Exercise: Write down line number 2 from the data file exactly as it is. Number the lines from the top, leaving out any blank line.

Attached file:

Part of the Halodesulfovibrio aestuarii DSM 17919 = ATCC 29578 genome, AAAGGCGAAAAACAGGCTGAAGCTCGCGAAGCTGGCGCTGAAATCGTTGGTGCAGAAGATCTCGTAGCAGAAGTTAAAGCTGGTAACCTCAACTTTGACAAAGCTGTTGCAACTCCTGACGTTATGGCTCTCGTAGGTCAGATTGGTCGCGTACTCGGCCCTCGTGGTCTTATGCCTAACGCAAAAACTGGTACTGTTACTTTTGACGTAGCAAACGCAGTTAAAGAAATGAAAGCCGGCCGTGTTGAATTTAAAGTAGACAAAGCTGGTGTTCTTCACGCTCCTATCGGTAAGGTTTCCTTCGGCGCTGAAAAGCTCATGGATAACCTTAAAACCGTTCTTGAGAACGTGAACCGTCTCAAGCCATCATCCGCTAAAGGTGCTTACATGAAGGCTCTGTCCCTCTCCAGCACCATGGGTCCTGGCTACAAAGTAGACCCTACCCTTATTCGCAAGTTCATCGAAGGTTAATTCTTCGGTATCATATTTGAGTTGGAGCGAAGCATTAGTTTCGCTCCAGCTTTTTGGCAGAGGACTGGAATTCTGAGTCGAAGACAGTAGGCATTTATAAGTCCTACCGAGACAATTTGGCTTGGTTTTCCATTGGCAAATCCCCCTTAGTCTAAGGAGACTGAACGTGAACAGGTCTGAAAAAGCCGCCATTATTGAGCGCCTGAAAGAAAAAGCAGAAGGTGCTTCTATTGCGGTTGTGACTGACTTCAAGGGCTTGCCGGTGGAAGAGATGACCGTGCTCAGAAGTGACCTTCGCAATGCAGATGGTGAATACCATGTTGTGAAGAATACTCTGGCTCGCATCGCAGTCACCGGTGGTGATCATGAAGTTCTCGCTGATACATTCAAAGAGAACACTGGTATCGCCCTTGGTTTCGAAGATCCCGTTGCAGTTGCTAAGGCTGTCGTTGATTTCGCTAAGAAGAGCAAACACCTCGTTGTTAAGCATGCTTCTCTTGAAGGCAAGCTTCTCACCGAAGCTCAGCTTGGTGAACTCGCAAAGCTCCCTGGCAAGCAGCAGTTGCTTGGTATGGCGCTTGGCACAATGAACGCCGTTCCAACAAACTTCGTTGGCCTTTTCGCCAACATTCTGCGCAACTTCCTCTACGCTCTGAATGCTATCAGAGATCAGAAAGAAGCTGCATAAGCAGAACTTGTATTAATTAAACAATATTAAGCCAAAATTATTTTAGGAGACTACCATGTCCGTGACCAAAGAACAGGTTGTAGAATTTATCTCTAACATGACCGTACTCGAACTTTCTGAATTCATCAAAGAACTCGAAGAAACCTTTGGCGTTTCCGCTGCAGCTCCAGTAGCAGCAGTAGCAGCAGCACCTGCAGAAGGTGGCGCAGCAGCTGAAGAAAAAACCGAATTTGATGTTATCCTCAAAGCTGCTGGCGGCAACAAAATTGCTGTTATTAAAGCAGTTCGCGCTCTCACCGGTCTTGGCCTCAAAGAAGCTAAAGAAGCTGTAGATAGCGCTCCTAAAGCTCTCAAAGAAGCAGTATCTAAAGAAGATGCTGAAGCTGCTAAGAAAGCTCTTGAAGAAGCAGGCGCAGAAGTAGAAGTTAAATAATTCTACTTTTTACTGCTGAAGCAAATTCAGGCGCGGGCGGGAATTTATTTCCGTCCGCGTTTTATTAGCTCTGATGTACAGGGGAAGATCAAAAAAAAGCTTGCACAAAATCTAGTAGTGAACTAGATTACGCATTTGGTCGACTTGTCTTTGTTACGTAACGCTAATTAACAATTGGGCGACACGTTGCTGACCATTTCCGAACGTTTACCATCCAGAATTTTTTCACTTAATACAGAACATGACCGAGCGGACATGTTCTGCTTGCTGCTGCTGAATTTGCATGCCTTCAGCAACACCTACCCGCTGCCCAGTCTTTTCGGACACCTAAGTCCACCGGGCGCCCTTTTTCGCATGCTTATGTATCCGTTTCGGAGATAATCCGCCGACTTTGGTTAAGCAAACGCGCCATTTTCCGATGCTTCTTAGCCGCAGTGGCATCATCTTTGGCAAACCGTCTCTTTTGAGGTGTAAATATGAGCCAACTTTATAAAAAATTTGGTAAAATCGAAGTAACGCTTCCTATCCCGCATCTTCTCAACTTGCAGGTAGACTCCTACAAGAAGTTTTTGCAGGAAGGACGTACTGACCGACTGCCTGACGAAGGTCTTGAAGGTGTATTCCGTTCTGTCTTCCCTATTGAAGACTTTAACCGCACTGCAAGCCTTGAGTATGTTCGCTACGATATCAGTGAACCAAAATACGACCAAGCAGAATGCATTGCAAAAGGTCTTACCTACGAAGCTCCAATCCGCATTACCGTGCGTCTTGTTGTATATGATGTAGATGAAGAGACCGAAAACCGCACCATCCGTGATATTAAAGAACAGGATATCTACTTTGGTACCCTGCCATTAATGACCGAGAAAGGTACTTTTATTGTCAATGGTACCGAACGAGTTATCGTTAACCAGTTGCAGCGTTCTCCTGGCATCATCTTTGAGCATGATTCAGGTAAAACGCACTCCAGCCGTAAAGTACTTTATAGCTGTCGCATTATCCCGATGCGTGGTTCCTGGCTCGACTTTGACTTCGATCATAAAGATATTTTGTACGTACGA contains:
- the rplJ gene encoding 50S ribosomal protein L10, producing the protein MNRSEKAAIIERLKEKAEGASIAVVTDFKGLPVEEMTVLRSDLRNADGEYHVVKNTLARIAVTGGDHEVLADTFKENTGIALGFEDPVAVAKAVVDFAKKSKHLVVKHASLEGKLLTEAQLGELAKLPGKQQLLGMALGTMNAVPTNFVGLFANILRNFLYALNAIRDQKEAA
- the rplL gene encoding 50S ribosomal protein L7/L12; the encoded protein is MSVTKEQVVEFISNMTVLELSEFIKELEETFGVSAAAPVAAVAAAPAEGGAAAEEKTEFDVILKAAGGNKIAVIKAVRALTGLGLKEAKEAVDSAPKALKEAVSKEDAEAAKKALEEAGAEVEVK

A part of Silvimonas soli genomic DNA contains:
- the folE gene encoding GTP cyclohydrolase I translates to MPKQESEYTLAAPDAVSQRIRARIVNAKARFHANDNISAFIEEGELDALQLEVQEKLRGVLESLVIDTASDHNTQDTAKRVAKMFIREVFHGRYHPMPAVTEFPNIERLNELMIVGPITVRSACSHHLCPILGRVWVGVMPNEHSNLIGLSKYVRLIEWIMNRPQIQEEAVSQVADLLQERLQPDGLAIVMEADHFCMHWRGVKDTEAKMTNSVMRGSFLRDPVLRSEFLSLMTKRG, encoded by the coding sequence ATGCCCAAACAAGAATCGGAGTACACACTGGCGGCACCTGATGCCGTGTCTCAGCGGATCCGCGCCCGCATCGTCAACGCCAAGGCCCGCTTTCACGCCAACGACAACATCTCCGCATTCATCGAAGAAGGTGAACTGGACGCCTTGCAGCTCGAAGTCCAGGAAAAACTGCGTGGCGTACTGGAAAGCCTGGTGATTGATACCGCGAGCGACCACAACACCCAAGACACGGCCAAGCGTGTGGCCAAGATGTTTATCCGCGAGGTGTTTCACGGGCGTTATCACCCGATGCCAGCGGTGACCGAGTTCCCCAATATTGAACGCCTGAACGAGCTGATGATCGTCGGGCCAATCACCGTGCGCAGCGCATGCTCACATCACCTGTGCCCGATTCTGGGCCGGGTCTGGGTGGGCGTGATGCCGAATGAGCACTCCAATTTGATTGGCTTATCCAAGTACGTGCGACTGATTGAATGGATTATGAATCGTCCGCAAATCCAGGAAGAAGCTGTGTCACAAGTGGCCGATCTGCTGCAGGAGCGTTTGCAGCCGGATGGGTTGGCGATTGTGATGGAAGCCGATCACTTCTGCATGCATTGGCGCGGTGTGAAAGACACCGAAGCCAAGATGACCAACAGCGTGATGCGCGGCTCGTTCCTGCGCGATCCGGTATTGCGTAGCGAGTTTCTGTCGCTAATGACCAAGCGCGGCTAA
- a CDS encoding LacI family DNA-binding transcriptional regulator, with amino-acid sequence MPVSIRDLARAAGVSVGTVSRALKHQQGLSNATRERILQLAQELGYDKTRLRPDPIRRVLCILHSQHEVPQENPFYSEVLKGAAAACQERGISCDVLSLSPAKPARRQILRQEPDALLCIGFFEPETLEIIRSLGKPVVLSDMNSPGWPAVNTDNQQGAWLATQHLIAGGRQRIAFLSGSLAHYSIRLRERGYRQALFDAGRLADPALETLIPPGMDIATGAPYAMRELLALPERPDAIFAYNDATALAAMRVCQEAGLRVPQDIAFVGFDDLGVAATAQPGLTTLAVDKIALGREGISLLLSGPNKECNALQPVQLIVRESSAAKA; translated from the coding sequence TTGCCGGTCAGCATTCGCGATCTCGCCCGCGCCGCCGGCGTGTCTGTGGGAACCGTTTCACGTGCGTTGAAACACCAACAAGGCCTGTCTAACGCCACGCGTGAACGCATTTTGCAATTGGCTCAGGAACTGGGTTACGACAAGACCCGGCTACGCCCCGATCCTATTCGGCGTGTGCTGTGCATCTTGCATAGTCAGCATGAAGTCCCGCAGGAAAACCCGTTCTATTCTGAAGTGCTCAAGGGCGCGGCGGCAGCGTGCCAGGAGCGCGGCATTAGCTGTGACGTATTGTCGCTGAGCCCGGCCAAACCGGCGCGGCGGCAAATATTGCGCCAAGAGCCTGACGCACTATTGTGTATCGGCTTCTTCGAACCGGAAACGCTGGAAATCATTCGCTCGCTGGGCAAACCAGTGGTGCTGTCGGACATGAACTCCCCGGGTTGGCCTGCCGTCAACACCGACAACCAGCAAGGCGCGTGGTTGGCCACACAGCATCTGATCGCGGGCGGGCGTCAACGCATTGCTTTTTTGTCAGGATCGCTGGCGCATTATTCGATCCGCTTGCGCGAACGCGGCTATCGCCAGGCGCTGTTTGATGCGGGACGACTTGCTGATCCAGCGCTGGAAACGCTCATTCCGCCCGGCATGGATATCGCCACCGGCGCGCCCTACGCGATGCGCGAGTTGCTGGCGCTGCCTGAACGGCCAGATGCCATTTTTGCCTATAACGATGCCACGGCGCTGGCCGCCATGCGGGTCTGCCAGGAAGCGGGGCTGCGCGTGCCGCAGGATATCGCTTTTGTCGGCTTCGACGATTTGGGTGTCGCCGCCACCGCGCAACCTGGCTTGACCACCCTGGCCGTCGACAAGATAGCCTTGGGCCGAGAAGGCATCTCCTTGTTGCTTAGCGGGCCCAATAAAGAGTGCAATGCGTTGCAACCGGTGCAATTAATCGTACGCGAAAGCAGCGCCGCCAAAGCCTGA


- the rplJ gene encoding 50S ribosomal protein L10, producing the protein MNRSEKAAIIERLKEKAEGASIAVVTDFKGLPVEEMTVLRSDLRNADGEYHVVKNTLARIAVTGGDHEVLADTFKENTGIALGFEDPVAVAKAVVDFAKKSKHLVVKHASLEGKLLTEAQLGELAKLPGKQQLLGMALGTMNAVPTNFVGLFANILRNFLYALNAIRDQKEAA